in the name of better venting. Most of these protuberances
stick out in the air stream and act primarily as noisemakers
that break off the first time the helmet is dropped.
Simpler is better when it comes to helmet design, as far
as I'm concerned.
The reason this is so annoying is because it's a shame
to have such an easy to solve problem basically ruin what
is otherwise a decent helmet, as we shall see.
The AFS7 in size extra-large fits my round head perfectly.
The liner isn't bad - not as comfortable as the
but the Fulmer is about 20% of the price of the Shark.
The AFS7 fits me about as good as any of the 20 or so helmets
we have laying around the shop, and that's saying something,
because I usually have a heck of a time finding a good fit.
The liner and cheek pads are removable. They attach
to the helmet with a set of snaps, and the liner seems easier
to remove and replace than other helmets I've tried.
It also has a double D-ring strap, which is preferable
to the more complex "quick release" buckles.
The helmet is on the heavy side at 1749 grams (3 lbs., 3-3/4
oz.), but I think it feels lighter, so it must carry its
weight well. I was surprised to learn that it weighed
as much as it does after we put it on the
The helmet is also relatively quiet. There's an
occasional whistling noise that emanates from the molding
that surrounds the top vent in certain cross-winds and at
certain angles of attack. But overall, I'd say it's
one of the quieter helmets we've tried.
Note that we always wear earplugs and an accessory helmet
liner when riding, so the noise levels you experience may
be different. We strongly recommend always wearing
earplugs when riding a motorcycle. See the
Earplugs and Hearing Protection page for more information
and for a list of earplug reviews.
It's hard to tell if the venting works or not, primarily
because of the balky switchgear but also because the
riding weather has been very cold recently, and it's much
harder to tell where the air is coming from when cold blasts
seem to creep in from under the helmet.
The AFS7 in this Chrome Red Dragon color scheme is good
looking also, especially for this price range. The
AFS7 comes in a variety of solid colors and several different
Dragon color graphics, including the red chrome and a blue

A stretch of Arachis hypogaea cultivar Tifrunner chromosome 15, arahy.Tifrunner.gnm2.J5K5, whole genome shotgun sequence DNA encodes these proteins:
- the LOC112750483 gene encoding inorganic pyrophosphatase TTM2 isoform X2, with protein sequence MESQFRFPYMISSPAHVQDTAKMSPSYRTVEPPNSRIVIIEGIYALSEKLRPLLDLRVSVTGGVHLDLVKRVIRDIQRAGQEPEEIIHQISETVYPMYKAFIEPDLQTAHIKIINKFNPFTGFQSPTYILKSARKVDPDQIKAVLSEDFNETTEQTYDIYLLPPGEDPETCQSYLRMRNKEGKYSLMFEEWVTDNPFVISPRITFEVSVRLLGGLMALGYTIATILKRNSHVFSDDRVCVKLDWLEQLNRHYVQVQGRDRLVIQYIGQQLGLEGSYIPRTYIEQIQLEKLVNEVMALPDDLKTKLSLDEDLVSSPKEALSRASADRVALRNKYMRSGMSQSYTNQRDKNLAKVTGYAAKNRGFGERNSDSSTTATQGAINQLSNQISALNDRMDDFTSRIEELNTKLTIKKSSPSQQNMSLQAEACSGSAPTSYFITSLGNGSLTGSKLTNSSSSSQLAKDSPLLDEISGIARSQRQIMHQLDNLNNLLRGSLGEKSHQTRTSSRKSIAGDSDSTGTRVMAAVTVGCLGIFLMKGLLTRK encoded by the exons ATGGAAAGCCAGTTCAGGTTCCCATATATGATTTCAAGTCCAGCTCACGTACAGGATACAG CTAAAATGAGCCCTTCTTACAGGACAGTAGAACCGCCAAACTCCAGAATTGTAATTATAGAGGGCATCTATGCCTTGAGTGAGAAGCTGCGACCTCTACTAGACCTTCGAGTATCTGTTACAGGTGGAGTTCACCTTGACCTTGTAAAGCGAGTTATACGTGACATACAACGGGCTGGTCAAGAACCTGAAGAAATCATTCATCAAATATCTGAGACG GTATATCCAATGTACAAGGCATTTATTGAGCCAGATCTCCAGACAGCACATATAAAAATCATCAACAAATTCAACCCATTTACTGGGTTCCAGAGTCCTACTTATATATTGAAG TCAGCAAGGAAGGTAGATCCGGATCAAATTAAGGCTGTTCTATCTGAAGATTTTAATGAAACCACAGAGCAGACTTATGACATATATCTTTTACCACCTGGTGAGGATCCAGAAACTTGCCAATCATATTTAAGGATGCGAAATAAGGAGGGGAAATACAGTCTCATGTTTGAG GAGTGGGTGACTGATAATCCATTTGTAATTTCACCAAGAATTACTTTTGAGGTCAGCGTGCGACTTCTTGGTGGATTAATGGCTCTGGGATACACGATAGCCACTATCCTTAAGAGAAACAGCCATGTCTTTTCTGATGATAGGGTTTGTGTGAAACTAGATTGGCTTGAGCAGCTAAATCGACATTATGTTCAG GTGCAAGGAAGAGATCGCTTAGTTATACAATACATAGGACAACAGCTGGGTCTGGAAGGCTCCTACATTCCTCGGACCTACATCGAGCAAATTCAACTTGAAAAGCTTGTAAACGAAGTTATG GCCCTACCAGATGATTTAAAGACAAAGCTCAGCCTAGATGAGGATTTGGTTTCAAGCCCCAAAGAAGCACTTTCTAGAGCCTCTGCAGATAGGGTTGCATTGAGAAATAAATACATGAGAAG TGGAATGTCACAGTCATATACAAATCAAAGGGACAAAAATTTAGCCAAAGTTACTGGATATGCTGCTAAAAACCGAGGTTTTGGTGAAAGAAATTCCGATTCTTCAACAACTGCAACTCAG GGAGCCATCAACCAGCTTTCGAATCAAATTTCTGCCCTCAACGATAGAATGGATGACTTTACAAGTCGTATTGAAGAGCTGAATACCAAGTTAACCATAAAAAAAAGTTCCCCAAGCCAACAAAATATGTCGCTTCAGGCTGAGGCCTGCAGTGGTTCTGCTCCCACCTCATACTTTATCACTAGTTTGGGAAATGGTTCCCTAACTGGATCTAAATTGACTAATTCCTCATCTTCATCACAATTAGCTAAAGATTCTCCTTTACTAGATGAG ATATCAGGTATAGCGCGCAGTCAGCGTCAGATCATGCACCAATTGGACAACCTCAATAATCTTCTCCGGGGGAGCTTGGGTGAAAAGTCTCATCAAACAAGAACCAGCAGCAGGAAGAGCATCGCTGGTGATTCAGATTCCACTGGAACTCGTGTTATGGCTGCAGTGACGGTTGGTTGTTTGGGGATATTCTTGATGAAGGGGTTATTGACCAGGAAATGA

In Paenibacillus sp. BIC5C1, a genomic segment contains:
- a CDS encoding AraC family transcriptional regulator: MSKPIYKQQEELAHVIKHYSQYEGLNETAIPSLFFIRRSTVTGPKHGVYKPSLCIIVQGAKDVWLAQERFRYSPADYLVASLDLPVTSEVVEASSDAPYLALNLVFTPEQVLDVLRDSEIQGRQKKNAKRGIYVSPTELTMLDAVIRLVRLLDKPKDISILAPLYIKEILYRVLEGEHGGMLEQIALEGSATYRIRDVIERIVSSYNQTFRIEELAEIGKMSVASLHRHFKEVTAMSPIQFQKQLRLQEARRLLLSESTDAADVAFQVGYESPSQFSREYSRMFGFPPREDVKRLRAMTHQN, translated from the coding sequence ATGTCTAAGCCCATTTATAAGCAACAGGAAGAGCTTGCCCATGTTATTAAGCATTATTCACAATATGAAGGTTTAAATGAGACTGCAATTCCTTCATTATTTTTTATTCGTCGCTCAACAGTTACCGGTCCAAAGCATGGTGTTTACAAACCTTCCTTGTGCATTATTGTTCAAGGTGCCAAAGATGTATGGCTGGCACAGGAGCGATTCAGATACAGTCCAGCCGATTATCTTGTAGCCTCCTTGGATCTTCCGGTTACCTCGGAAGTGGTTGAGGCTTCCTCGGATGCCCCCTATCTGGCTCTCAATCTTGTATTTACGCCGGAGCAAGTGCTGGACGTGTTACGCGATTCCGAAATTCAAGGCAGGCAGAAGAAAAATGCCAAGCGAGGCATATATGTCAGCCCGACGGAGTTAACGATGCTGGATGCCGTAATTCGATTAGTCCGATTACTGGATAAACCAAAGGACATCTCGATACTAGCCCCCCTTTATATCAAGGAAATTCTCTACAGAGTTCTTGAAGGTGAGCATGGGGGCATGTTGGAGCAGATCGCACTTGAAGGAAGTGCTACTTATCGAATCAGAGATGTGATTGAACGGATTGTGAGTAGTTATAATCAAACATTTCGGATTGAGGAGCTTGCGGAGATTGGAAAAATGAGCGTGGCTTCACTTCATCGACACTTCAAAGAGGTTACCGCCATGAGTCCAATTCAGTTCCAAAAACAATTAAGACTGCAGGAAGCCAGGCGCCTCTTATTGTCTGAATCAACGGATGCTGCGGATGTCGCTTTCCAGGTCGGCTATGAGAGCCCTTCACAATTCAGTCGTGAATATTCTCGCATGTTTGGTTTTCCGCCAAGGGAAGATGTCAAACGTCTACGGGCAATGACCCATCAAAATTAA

chrome version. The dragon is a decal that's applied
to the helmet with an overlay of clear coat. The edges
of the decal can be seen and felt under the clear coat,
but overall it's not a bad effort for this price.
visor removal mechanism is hidden underneath each side and
uses the now typical Shoei-type spring loaded quick release
system. The visor must be flipped all the way up to
remove it. Pull down on the levers on each side and
the visor pops out.
Replacing the visor is slightly more complicated, because
the visor must be squeezed tightly for the little plastic
tabs to slip back into their channels, but overall, the
Fulmer visor removal system is better than some others we've
The helmet has a full-length vinyl gasket around the
face opening, and the visor seals tight against it, probably
helping to keep things quiet. I've found some very
expensive helmets that don't seal as good as this one, so
kudos to Fulmer for this feature.
The visor opening does seem just a little bit smaller
than normal, at the front and bottom and also on each side.
I can see the bottom of the visor opening and each side
of the opening is in my peripheral vision. But it's
not bothersome and one quickly gets used to it.
The Fulmer AFS7 has a lot going
for it, considering the price. It's comfortable, relatively
quiet, and it's DOT and Snell approved, rare in this price
range. Unfortunately, the vent hardware and the plastic
vent trim, at least on our example, are of poor quality.
It's too bad, because with just a little more effort,
this could be a real bargain helmet. But our opinion
is that in this price range we think you'd be happier spending
just a few more dollars and buying the Scorpion EX-700,
which is also DOT and Snell approved.
Review: Fulmer AFS7 Motorcycle
|Available From: Fulmer
Silver, Wine, Black, Matte Black, Blue.
Dragon graphic in Red Chrome, Blue Chrome, Black,
Black/Silver, Yellow, Metallic Silver.
||Made In: Taiwan.
Product Comments: Relatively
quiet. Comfortable; fits round heads best,
in our opinion. Removable liner.
Quick release visor. Decent graphics,
especially considering price. Poor quality
switchgear on vents is a shame, because otherwise
it would be an outstanding bargain. DOT
and Snell approved.